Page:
Once the fruit was ready, the rest of the recipe came together in a jiffy and was in the oven before I knew it. I set the timer for 10 minutes less than the suggested time of 25 minutes because my fruit halves were skinnier than what the recipe was anticipating. At 15 minutes, I turned the pieces and began basting the fruit for the last 10 minutes but I probably could have just turned off the oven and let the fruit sit in the juices to finish. I felt my fruit was ready at the 15-minute mark. When the pan was taken from the oven at 25 minutes, the fruit was soft but not mushy so I would say the suggested timing worked. Oh, melting the butter? That took maybe 3 minutes. Longer and I think the butter would have begun to brown a bit which wouldn’t have been a bad thing. The 9-by-13-inch baking dish was rather large for the fruit I had. In the future I’d use a smaller one.
The liquid in the pan was very “juicy” when removed from the oven and I was expecting it to be more syrupy so I removed the fruit from the pan and reduced the liquid to a point that I felt was appropriate—not too thick but certainly not watery.
As tasty as the recipe was, one thing didn’t work for us; The skin on the nectarines was difficult to cut and so it slid off the fruit in one piece and was just annoying. In the future I would just cut the fruit into pieces and not have to worry about trying to make halves and remove the stone without ruining the fruit and not have the pesky skin to deal with. But, as I often remind myself, if that’s the biggest problem I have to deal with, I’m a very lucky person!
Another easy summer recipe that was a perfect ending to a classic summer barbecue. I served mine with a whipped cream to which I added a little cinnamon. Delicious!
This time of year when stone fruit is super ripe and hard to resist, this delectable baked nectarines with port recipe is the perfect way to showcase the juicy gems. I always have a bottle of tawny port (Graham's 10-year old Tawny port) on hand in the liquor cabinet. The rich, inherent flavor gets a bit syrupy in the hot oven, and almost takes on a caramel flavor when cooked with the melted butter, honey, nutmeg and pinch of salt. The halved nectarines absorbed the flavors of the port mixture and also got super tender in the hot oven. I adored the results of this summertime recipe and would love to try it with a mixture of stone fruits next time, all cooking in the same pan. I served this with a scoop of vanilla bean ice cream which was a lovely pairing. I think a dollop of vanilla creme fraiche or even mascarpone would also be fabulous.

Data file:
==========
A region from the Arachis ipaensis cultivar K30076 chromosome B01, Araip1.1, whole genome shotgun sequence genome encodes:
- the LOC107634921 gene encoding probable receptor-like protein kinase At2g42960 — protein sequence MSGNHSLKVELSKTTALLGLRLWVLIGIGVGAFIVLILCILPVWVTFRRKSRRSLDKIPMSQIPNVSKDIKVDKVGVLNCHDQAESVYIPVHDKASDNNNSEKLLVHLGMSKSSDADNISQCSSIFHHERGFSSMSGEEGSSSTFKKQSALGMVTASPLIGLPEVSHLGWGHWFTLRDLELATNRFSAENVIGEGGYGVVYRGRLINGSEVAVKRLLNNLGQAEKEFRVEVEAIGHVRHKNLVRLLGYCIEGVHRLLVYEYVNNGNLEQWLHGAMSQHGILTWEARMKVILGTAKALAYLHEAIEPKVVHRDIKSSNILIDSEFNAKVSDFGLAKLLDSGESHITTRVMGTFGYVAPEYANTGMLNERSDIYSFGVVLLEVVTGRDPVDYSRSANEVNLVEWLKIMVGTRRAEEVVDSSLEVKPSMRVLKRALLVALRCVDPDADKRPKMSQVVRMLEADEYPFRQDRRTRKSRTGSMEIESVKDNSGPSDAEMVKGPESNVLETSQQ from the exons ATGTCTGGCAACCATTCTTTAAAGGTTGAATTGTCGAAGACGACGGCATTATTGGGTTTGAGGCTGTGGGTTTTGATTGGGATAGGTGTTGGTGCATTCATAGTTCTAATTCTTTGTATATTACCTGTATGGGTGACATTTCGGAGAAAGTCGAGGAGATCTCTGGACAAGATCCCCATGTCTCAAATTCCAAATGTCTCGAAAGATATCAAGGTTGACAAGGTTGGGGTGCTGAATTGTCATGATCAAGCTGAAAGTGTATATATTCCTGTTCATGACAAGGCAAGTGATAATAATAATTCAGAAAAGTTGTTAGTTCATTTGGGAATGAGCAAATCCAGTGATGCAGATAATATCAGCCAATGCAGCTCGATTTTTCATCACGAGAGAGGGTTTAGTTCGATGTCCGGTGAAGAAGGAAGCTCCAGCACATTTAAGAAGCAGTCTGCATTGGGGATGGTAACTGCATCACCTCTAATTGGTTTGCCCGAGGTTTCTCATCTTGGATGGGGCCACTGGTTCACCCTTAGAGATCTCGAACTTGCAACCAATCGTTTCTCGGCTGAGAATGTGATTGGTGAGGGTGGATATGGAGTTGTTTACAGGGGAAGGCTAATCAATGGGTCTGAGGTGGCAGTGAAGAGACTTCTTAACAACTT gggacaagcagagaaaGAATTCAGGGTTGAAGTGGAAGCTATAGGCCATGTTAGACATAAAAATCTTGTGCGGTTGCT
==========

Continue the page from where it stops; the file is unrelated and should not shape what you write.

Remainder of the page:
This dessert makes you feel fancy. I can imagine it being served at a Queen's table in the Renaissance. Be sure your nectarines are succulently ripe and flavorful as it will enhance this dessert. I chose a ruby port which along with the butter, honey, and nutmeg seeped into the tender flesh of the fruit. I crowned the nectarine halves with rich cinnamon ice cream which pooled and beribboned the warm flesh of the fruit. I also added a few toasted pecans which provided a pleasant crunch. These baked nectarines with port were an elegant ending to my dinner party and were both easy and sumptuous.
This baked nectarines with port recipe is a perfect summer dessert—fast enough for a weeknight and elegant enough for company. My nectarines may have been on the small side, but I'd definitely watch the cooking time. Mine were beginning to "release some of their juices" in 20 minutes. They were tender when pierced with a sharp knife and would've been falling apart if they'd baked 30 minutes. I had 4 servings and topped the nectarines with vanilla bean ice cream. The color would change some, but I think peaches could be done the same way. Yum!
I’m giving this a 10 based on taste, ease of preparation, and the fact that even someone who doesn’t have access to the best fruit, can end up with an amazing dish. Wanting to serve just the 2 of us, not 4 to 6 people, I cut this recipe in half. After practically inhaling the nectarines, and drinking up all of the liquid in my casserole, I was sorry that I hadn’t made the entire recipe. The good news is that this is so very, very quick and easy to make, that I can have these at any time my heart desires. I actually tried the recipe again, using nectarines from a vendor whose fruit is not my favorite. I wanted to see what it might be like for folks who only have access to, for example, supermarket produce. The butter, the port, the honey, and the nutmeg made up for anything that might have been lacking in the fruit. Again, it was delicious. I liked the taste of the fruit so much, that I ate most of my nectarines without any topping. The sauce was wonderful enough. I did try one with just some heavy cream poured over the top, not even whipped. Not necessary, but very good indeed.